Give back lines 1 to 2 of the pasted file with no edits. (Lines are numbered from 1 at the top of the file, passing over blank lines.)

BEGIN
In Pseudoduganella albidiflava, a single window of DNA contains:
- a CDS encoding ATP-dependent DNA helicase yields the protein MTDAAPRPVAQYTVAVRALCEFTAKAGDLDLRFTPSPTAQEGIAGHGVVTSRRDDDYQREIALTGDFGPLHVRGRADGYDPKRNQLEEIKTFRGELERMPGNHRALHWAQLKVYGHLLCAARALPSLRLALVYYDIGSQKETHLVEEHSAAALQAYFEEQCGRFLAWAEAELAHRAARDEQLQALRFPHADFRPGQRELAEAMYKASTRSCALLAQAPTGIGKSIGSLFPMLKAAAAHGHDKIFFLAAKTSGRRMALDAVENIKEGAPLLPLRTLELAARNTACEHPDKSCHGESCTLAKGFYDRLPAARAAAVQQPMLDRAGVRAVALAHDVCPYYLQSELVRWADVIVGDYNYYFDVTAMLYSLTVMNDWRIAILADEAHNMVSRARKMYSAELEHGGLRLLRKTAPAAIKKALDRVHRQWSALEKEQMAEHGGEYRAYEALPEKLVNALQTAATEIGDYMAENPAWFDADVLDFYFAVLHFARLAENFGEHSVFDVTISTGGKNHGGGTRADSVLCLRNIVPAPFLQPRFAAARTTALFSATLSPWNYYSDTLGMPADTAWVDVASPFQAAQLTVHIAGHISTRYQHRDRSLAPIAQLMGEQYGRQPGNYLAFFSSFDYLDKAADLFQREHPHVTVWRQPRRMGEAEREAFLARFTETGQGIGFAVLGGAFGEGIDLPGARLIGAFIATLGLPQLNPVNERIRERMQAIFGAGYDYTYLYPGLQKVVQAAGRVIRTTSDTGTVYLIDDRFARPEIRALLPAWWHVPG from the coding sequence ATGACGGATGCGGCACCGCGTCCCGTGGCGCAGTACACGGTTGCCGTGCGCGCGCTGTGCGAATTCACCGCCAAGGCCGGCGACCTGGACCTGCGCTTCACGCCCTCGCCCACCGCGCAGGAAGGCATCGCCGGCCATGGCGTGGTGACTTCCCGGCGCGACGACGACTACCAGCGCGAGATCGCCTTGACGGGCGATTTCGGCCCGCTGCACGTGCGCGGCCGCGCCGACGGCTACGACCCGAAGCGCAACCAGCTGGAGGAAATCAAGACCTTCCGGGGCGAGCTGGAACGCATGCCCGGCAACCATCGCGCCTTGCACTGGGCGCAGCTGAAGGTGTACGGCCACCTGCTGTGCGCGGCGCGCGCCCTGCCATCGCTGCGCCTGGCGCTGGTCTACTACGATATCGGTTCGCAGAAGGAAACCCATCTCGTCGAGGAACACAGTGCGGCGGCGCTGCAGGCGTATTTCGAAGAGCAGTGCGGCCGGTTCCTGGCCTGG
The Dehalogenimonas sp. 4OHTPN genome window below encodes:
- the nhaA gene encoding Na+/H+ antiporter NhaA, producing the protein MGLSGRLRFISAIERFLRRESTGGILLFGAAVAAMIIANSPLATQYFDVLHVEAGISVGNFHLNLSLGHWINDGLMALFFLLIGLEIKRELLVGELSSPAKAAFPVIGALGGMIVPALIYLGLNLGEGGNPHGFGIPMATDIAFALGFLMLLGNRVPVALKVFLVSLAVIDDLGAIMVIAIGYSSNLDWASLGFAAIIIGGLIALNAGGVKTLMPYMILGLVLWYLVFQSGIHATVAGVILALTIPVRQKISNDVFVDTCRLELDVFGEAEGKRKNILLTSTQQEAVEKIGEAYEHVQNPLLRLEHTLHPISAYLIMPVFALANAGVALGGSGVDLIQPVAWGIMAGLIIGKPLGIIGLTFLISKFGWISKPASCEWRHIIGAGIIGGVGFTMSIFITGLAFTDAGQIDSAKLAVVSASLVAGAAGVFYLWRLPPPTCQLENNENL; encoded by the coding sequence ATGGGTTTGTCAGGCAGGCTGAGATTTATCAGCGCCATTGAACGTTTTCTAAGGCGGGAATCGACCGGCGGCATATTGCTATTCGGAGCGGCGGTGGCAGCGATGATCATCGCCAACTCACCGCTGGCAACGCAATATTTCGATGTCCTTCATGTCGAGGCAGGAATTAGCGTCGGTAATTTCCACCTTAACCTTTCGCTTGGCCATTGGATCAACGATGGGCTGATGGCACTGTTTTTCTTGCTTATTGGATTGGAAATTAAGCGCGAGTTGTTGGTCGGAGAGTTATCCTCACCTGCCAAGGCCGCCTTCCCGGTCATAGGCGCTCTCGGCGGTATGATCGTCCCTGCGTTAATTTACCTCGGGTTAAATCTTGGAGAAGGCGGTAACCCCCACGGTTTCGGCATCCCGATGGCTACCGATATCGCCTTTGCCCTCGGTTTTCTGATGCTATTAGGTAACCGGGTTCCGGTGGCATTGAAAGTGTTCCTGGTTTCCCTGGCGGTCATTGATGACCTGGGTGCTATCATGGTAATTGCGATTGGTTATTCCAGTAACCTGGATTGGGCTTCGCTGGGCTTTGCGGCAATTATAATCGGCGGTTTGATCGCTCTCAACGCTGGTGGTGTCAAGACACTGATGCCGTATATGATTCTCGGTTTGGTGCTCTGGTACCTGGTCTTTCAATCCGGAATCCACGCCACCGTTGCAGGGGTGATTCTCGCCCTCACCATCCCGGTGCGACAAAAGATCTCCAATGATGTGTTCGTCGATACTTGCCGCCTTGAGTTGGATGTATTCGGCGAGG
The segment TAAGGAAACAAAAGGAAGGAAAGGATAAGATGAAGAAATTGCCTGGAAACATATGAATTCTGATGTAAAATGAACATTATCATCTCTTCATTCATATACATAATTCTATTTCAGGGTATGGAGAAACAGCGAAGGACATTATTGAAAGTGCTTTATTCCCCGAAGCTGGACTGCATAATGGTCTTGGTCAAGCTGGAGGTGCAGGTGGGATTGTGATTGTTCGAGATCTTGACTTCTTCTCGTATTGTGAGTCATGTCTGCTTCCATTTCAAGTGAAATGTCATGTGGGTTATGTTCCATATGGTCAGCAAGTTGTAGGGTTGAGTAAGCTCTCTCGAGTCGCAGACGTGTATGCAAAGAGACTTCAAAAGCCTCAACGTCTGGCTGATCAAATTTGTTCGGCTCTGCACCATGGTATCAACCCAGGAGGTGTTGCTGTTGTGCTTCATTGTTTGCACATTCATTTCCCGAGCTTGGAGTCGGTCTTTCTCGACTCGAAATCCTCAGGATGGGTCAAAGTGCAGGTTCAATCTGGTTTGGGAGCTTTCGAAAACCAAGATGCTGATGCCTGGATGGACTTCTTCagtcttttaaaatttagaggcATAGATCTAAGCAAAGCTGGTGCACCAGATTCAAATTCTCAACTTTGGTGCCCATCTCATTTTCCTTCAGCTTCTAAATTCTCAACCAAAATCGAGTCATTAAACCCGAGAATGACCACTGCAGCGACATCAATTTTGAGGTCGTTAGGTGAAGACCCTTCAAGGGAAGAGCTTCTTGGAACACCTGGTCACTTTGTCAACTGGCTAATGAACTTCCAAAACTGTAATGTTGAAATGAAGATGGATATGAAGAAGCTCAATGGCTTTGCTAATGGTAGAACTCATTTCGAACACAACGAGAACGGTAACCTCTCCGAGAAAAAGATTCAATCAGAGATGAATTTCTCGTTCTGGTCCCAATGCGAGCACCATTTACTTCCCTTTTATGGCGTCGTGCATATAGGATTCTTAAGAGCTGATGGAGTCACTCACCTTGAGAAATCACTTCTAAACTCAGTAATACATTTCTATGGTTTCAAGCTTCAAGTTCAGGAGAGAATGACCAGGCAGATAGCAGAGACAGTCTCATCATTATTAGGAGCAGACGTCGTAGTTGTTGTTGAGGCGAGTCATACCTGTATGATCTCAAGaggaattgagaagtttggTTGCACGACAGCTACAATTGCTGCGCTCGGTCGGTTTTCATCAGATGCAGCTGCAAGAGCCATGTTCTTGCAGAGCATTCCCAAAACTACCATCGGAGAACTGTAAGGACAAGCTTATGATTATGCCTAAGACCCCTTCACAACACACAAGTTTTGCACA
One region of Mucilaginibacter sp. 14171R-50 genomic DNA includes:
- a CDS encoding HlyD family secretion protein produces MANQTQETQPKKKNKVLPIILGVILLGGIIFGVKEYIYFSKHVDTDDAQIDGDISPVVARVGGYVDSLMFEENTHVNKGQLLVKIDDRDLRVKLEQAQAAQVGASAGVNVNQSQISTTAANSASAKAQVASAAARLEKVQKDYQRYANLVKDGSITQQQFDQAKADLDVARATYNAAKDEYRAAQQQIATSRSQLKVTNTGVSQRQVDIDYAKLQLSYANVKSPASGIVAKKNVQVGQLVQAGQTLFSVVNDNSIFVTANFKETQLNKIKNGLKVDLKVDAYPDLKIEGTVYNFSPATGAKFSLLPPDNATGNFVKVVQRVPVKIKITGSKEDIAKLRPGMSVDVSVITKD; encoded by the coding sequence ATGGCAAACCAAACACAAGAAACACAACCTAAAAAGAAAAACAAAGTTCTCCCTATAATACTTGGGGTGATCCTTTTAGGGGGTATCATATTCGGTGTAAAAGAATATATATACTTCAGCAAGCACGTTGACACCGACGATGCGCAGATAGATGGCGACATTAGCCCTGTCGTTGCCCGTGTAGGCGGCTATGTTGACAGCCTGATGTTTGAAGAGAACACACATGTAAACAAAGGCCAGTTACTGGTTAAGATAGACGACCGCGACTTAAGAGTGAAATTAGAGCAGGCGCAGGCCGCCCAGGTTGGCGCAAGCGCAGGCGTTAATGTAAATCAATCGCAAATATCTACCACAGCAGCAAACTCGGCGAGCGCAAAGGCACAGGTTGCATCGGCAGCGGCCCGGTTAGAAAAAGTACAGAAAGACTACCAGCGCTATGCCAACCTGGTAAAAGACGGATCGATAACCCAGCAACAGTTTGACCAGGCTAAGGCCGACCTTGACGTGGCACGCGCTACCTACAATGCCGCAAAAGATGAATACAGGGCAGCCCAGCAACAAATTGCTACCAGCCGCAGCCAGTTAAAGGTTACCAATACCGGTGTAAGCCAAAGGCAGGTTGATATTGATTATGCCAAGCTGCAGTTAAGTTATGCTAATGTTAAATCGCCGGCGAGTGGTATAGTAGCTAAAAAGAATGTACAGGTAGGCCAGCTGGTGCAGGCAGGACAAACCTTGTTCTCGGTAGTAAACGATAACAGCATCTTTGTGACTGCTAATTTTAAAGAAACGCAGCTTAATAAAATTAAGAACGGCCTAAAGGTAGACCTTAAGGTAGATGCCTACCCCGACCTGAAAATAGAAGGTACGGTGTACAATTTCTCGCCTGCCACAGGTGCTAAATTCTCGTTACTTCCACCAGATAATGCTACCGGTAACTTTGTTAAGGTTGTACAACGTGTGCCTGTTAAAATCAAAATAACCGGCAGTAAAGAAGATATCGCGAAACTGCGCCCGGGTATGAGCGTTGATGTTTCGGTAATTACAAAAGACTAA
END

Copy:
In Pseudoduganella albidiflava, a single window of DNA contains:
- a CDS encoding ATP-dependent DNA helicase yields the protein MTDAAPRPVAQYTVAVRALCEFTAKAGDLDLRFTPSPTAQEGIAGHGVVTSRRDDDYQREIALTGDFGPLHVRGRADGYDPKRNQLEEIKTFRGELERMPGNHRALHWAQLKVYGHLLCAARALPSLRLALVYYDIGSQKETHLVEEHSAAALQAYFEEQCGRFLAWAEAELAHRAARDEQLQALRFPHADFRPGQRELAEAMYKASTRSCALLAQAPTGIGKSIGSLFPMLKAAAAHGHDKIFFLAAKTSGRRMALDAVENIKEGAPLLPLRTLELAARNTACEHPDKSCHGESCTLAKGFYDRLPAARAAAVQQPMLDRAGVRAVALAHDVCPYYLQSELVRWADVIVGDYNYYFDVTAMLYSLTVMNDWRIAILADEAHNMVSRARKMYSAELEHGGLRLLRKTAPAAIKKALDRVHRQWSALEKEQMAEHGGEYRAYEALPEKLVNALQTAATEIGDYMAENPAWFDADVLDFYFAVLHFARLAENFGEHSVFDVTISTGGKNHGGGTRADSVLCLRNIVPAPFLQPRFAAARTTALFSATLSPWNYYSDTLGMPADTAWVDVASPFQAAQLTVHIAGHISTRYQHRDRSLAPIAQLMGEQYGRQPGNYLAFFSSFDYLDKAADLFQREHPHVTVWRQPRRMGEAEREAFLARFTETGQGIGFAVLGGAFGEGIDLPGARLIGAFIATLGLPQLNPVNERIRERMQAIFGAGYDYTYLYPGLQKVVQAAGRVIRTTSDTGTVYLIDDRFARPEIRALLPAWWHVPG from the coding sequence ATGACGGATGCGGCACCGCGTCCCGTGGCGCAGTACACGGTTGCCGTGCGCGCGCTGTGCGAATTCACCGCCAAGGCCGGCGACCTGGACCTGCGCTTCACGCCCTCGCCCACCGCGCAGGAAGGCATCGCCGGCCATGGCGTGGTGACTTCCCGGCGCGACGACGACTACCAGCGCGAGATCGCCTTGACGGGCGATTTCGGCCCGCTGCACGTGCGCGGCCGCGCCGACGGCTACGACCCGAAGCGCAACCAGCTGGAGGAAATCAAGACCTTCCGGGGCGAGCTGGAACGCATGCCCGGCAACCATCGCGCCTTGCACTGGGCGCAGCTGAAGGTGTACGGCCACCTGCTGTGCGCGGCGCGCGCCCTGCCATCGCTGCGCCTGGCGCTGGTCTACTACGATATCGGTTCGCAGAAGGAAACCCATCTCGTCGAGGAACACAGTGCGGCGGCGCTGCAGGCGTATTTCGAAGAGCAGTGCGGCCGGTTCCTGGCCTGG